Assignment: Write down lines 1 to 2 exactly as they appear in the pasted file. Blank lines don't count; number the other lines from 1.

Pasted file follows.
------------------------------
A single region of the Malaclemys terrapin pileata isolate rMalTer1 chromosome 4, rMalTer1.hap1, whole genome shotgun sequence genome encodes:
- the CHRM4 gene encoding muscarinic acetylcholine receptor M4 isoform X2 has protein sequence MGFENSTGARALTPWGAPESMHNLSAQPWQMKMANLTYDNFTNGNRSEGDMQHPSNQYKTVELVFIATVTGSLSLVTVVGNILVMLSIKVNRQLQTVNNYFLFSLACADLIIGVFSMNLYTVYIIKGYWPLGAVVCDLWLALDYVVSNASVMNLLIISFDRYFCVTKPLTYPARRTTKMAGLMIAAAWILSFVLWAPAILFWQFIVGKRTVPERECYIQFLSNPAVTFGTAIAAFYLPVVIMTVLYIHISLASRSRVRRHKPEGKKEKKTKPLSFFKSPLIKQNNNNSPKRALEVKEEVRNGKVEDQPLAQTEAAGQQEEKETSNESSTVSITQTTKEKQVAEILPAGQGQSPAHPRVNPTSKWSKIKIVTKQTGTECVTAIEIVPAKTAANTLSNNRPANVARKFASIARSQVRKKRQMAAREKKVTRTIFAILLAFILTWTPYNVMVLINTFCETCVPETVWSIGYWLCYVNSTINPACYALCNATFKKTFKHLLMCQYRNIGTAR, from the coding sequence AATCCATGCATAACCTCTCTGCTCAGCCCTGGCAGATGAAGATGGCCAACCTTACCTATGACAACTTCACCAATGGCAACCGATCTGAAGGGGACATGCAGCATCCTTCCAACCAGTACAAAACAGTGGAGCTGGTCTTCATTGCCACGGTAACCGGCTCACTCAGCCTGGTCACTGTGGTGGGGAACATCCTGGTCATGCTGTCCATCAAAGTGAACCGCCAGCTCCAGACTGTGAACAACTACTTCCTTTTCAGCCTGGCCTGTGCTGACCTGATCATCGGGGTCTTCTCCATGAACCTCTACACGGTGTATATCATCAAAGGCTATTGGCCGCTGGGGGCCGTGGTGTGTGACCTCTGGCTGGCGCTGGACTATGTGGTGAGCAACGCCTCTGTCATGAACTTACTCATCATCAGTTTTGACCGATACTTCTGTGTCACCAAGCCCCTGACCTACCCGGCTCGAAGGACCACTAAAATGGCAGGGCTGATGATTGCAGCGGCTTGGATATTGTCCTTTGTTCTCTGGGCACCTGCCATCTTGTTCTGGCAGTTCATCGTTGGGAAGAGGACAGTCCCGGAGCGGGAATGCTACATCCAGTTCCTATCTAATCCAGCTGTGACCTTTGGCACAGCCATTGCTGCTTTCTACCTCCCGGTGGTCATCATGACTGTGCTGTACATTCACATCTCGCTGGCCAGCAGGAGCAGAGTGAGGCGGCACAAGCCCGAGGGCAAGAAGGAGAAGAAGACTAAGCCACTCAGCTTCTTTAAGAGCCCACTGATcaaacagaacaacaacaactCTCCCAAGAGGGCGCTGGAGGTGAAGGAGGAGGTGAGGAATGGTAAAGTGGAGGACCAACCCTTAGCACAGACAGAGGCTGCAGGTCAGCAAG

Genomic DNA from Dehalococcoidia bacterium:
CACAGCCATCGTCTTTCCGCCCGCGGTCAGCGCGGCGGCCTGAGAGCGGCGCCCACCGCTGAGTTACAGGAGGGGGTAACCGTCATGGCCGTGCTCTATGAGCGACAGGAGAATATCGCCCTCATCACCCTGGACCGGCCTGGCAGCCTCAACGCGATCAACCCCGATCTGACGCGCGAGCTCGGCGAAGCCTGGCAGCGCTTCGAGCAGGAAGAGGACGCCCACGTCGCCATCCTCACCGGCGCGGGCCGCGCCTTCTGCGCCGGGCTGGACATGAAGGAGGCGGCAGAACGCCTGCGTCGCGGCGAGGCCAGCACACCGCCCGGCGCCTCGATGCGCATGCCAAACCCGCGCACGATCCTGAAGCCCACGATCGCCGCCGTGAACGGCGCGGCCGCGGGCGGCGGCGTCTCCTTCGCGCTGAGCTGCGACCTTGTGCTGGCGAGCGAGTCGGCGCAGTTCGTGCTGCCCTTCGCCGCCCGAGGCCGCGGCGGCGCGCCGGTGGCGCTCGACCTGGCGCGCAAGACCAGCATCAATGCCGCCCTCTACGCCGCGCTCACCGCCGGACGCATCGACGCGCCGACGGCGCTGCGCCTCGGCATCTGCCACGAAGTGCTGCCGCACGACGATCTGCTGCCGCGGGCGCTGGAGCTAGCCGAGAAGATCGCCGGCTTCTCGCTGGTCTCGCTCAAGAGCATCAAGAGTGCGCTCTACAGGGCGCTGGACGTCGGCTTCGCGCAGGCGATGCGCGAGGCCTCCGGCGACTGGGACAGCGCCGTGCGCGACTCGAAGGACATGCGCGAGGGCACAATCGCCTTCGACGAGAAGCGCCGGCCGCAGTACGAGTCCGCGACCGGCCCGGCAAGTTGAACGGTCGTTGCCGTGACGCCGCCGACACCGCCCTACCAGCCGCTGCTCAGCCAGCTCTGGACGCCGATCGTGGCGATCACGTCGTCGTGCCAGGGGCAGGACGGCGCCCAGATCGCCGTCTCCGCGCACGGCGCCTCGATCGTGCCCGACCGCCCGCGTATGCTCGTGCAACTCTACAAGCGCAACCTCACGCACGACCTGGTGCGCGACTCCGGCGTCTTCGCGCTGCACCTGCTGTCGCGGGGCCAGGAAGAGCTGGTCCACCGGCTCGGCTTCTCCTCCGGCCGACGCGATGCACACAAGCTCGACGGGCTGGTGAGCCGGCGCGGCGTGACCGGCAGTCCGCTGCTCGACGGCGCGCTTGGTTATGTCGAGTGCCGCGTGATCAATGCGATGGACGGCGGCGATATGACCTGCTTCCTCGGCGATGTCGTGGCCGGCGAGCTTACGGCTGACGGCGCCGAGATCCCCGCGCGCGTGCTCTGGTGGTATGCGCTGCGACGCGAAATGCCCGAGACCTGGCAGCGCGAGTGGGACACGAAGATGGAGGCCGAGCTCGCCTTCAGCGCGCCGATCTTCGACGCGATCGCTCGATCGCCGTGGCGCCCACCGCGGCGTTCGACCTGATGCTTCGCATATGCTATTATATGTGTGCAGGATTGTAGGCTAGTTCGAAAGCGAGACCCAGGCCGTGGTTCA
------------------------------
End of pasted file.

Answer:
A single region of the Malaclemys terrapin pileata isolate rMalTer1 chromosome 4, rMalTer1.hap1, whole genome shotgun sequence genome encodes:
- the CHRM4 gene encoding muscarinic acetylcholine receptor M4 isoform X2 has protein sequence MGFENSTGARALTPWGAPESMHNLSAQPWQMKMANLTYDNFTNGNRSEGDMQHPSNQYKTVELVFIATVTGSLSLVTVVGNILVMLSIKVNRQLQTVNNYFLFSLACADLIIGVFSMNLYTVYIIKGYWPLGAVVCDLWLALDYVVSNASVMNLLIISFDRYFCVTKPLTYPARRTTKMAGLMIAAAWILSFVLWAPAILFWQFIVGKRTVPERECYIQFLSNPAVTFGTAIAAFYLPVVIMTVLYIHISLASRSRVRRHKPEGKKEKKTKPLSFFKSPLIKQNNNNSPKRALEVKEEVRNGKVEDQPLAQTEAAGQQEEKETSNESSTVSITQTTKEKQVAEILPAGQGQSPAHPRVNPTSKWSKIKIVTKQTGTECVTAIEIVPAKTAANTLSNNRPANVARKFASIARSQVRKKRQMAAREKKVTRTIFAILLAFILTWTPYNVMVLINTFCETCVPETVWSIGYWLCYVNSTINPACYALCNATFKKTFKHLLMCQYRNIGTAR, from the coding sequence AATCCATGCATAACCTCTCTGCTCAGCCCTGGCAGATGAAGATGGCCAACCTTACCTATGACAACTTCACCAATGGCAACCGATCTGAAGGGGACATGCAGCATCCTTCCAACCAGTACAAAACAGTGGAGCTGGTCTTCATTGCCACGGTAACCGGCTCACTCAGCCTGGTCACTGTGGTGGGGAACATCCTGGTCATGCTGTCCATCAAAGTGAACCGCCAGCTCCAGACTGTGAACAACTACTTCCTTTTCAGCCTGGCCTGTGCTGACCTGATCATCGGGGTCTTCTCCATGAACCTCTACACGGTGTATATCATCAAAGGCTATTGGCCGCTGGGGGCCGTGGTGTGTGACCTCTGGCTGGCGCTGGACTATGTGGTGAGCAACGCCTCTGTCATGAACTTACTCATCATCAGTTTTGACCGATACTTCTGTGTCACCAAGCCCCTGACCTACCCGGCTCGAAGGACCACTAAAATGGCAGGGCTGATGATTGCAGCGGCTTGGATATTGTCCTTTGTTCTCTGGGCACCTGCCATCTTGTTCTGGCAGTTCATCGTTGGGAAGAGGACAGTCCCGGAGCGGGAATGCTACATCCAGTTCCTATCTAATCCAGCTGTGACCTTTGGCACAGCCATTGCTGCTTTCTACCTCCCGGTGGTCATCATGACTGTGCTGTACATTCACATCTCGCTGGCCAGCAGGAGCAGAGTGAGGCGGCACAAGCCCGAGGGCAAGAAGGAGAAGAAGACTAAGCCACTCAGCTTCTTTAAGAGCCCACTGATcaaacagaacaacaacaactCTCCCAAGAGGGCGCTGGAGGTGAAGGAGGAGGTGAGGAATGGTAAAGTGGAGGACCAACCCTTAGCACAGACAGAGGCTGCAGGTCAGCAAG